This is a methodology which aims to force the LLM to generate semantically meaningful content germane to the particular use case at hand. We find that this methodology is best suited for use cases which do not require an appreciation of more nuanced aspects such as a customer’s brand and company specific jargon. In true Bedrock fashion, the service streamlines the procedure of collation of information from customers’ private data sources. Given the embedding engine offerings mentioned previously, it makes it simpler to ingest these documents and convert them to a representation these foundational models can work with, that is, vector embeddings.

A short detour on embeddings

Embeddings, more specifically vector embeddings, are a means to transform textual information into a numeric format that computers can comprehend. Traditionally, this would be achieved by way of identifying overlapping n-grams within two different sentences. It’s worth mentioning at this stage that from a high-level viewpoint, an n-gram is a continuous sequence of characters or words, and in this case, the word format is more germane. For instance, the sentence ‘the dog leaped over the fence’ and ‘that animal just jumped over the gate’ contain very few overlapping n-grams given that the majority of words present in these two sentences are different. Alternatively, a human reading the sentence would deduce that the two sentences appear to be semantically similar, in that they both refer to an animal jumping over an object.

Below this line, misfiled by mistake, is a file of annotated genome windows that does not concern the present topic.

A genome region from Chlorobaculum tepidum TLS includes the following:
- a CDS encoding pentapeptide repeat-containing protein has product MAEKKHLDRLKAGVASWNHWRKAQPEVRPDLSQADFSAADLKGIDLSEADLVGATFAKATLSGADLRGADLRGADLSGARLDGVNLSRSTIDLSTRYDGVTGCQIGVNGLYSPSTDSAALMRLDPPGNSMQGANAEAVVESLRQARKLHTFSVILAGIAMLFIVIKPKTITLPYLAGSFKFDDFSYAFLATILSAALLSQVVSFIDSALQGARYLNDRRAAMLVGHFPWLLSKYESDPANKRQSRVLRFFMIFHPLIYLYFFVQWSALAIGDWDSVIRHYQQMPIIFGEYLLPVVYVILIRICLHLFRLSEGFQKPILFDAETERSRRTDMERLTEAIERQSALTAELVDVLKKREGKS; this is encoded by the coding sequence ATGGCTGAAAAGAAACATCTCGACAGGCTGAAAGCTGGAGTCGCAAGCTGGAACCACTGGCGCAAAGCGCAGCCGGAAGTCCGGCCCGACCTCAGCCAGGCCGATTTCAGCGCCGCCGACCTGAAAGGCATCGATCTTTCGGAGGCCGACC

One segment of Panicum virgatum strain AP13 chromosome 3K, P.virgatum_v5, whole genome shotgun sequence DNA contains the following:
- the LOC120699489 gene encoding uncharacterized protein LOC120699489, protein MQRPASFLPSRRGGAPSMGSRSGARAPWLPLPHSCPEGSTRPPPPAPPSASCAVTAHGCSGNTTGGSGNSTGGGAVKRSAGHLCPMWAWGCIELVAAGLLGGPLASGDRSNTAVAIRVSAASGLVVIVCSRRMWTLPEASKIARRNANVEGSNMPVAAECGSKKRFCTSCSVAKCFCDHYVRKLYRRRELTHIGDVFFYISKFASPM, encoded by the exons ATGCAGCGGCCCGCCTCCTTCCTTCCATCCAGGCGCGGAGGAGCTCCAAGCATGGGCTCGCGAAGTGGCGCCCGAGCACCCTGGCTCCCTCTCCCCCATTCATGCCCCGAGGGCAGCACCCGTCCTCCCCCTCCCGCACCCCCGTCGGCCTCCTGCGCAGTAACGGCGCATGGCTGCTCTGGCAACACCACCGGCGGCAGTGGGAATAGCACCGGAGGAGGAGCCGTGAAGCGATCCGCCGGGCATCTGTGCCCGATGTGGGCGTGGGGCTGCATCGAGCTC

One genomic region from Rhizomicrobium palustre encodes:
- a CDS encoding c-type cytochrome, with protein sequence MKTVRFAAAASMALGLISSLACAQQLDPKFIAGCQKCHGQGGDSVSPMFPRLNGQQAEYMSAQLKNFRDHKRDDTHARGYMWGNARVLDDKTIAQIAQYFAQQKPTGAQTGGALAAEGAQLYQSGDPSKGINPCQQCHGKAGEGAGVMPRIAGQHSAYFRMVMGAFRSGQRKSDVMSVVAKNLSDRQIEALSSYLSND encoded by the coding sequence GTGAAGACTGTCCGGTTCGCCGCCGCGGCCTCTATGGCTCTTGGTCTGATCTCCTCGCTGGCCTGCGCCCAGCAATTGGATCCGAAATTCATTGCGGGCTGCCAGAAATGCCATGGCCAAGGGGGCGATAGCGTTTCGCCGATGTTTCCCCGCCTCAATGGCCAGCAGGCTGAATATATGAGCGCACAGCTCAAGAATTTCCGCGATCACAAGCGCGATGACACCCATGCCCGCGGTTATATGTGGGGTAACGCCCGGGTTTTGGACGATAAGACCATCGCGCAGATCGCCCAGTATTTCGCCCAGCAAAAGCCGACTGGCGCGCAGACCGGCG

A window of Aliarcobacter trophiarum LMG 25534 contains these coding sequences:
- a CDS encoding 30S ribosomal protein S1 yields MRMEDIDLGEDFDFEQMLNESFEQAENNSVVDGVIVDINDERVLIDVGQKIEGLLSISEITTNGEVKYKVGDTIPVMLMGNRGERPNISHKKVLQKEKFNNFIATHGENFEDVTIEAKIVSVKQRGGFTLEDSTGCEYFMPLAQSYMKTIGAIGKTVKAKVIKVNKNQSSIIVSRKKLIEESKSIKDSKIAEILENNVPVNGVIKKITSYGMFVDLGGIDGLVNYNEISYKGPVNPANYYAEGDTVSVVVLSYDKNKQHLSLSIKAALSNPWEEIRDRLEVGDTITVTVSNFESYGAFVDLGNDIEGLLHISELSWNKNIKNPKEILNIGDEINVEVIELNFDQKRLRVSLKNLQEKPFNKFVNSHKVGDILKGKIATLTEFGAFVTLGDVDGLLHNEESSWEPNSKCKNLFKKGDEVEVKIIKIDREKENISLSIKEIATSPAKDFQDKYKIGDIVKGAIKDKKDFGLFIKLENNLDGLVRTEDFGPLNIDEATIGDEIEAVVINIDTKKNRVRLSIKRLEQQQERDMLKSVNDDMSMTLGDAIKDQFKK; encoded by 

What word embeddings aim to do is to encapsulate all of this semantic meaning within vectors, such that sentences which include distinct words yet refer to the same thing, are appreciated as possessing similar semantic meaning. This is a more robust mechanism for extracting meaning from textual data and thus, bootstraps an LLM with the ability to appreciate context, given that meaning is a pre-requisite for context.